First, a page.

The weather did not look too good, the forecast was nos too optimistic, nevertheless to have a chance to fly a task we had to be on take-off, so there we went this morning. The long parawaiting session allowed many discussions, none of them conclusive on the right way to handle the current issues with the use of supposedly certified equipments, neither on the next steps to follow for improving the situation. The only sure thing is that some people will not be happy with the outcome of the situation, whatever it is. No way to escape by the top, only crawling away from the melee seems an option to avoid being hurt.
But we have to face reality: EN-D is not meant for defining a competition glider. That’s it. EN-D has been helpful as a transition phase, it has calmed down the search for higher speeds delivering uncontrolable collapses. The soonest we change that, the best. The simpler we keep the new rules, the better. Because rules must have a way to be controled and enforced. I try to avoid as much as I can comparizons, but for the sake of clarity (I confess my previous post may sound cryptic for non-specialists) let’s use one: imagine EuroNCAP 5* is used as a definition of a WRC rally car or a Formula 1 racing car. That is what we are doing by using EN-926 as a definition of a competition paraglider. It is meant for assessing passive security. It does not fit the purpose of competition rules.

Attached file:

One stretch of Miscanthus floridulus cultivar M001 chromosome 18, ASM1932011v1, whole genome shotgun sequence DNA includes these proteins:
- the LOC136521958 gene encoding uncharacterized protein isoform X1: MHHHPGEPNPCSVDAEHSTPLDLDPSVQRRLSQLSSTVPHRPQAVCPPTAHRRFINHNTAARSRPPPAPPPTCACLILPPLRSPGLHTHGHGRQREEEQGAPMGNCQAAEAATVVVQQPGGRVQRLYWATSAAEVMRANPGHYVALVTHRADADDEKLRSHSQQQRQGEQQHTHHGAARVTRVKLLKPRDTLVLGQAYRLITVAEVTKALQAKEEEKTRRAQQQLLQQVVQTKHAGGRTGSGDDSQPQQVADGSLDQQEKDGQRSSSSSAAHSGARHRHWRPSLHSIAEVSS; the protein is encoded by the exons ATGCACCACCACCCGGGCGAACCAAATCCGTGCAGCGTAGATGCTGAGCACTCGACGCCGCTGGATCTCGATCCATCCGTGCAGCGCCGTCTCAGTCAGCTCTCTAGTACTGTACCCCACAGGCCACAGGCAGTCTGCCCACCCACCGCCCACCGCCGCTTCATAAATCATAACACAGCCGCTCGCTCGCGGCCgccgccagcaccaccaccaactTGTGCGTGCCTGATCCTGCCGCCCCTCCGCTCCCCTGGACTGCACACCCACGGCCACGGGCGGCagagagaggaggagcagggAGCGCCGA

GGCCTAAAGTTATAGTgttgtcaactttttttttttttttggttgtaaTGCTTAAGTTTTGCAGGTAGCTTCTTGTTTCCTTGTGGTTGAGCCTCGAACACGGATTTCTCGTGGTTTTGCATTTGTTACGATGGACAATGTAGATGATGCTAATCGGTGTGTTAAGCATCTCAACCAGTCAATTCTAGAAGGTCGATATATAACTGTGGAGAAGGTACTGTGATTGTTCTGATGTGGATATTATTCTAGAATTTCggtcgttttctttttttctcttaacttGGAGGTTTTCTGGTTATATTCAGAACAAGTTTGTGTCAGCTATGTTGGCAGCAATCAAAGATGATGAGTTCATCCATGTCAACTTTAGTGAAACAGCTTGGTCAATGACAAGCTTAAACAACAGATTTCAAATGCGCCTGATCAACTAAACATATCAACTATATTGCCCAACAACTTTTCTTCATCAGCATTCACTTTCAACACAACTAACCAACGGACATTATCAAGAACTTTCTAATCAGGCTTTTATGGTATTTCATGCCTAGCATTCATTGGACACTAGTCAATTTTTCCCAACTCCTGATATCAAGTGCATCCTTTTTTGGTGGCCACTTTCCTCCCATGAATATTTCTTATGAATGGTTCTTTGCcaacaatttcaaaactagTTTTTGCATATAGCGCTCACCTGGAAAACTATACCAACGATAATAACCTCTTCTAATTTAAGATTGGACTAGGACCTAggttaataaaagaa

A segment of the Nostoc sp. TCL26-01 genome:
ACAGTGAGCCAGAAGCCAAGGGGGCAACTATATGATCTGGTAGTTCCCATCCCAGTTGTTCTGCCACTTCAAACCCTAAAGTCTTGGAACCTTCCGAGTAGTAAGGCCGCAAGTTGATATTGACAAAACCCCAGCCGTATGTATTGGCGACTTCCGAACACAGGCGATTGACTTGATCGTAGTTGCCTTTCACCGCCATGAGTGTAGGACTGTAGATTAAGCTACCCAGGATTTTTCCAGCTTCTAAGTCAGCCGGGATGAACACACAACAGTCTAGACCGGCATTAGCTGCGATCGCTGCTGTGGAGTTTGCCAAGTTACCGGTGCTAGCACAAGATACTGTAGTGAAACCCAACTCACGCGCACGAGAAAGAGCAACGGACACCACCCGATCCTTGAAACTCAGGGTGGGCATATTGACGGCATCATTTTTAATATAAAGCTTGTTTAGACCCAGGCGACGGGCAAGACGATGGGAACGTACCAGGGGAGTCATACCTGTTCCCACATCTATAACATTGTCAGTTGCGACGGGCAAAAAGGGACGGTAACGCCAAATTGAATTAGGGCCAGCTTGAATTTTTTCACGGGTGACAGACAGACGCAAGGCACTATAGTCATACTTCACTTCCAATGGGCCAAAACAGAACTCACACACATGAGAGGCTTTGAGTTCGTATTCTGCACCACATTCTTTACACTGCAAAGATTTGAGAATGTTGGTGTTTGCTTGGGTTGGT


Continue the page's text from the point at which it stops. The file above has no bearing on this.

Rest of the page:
What will happen now? I do not really now. I was not focused on result when I came here so that I feel a bit detached. On the longer term, I care about paragliding, about competition, about PWCA. I want them to display a positive and responsible image. I am not really confident in the CECC propositions for defining a competition paraglider as they are too complex and subject to a vote from FAI delegates. But they may be the first step towards a solution.
Nevertheless I enjoyed the 30 minutes fly today, playing with the cloud, playing with the ground. Hopefully we fly a task tomorrow.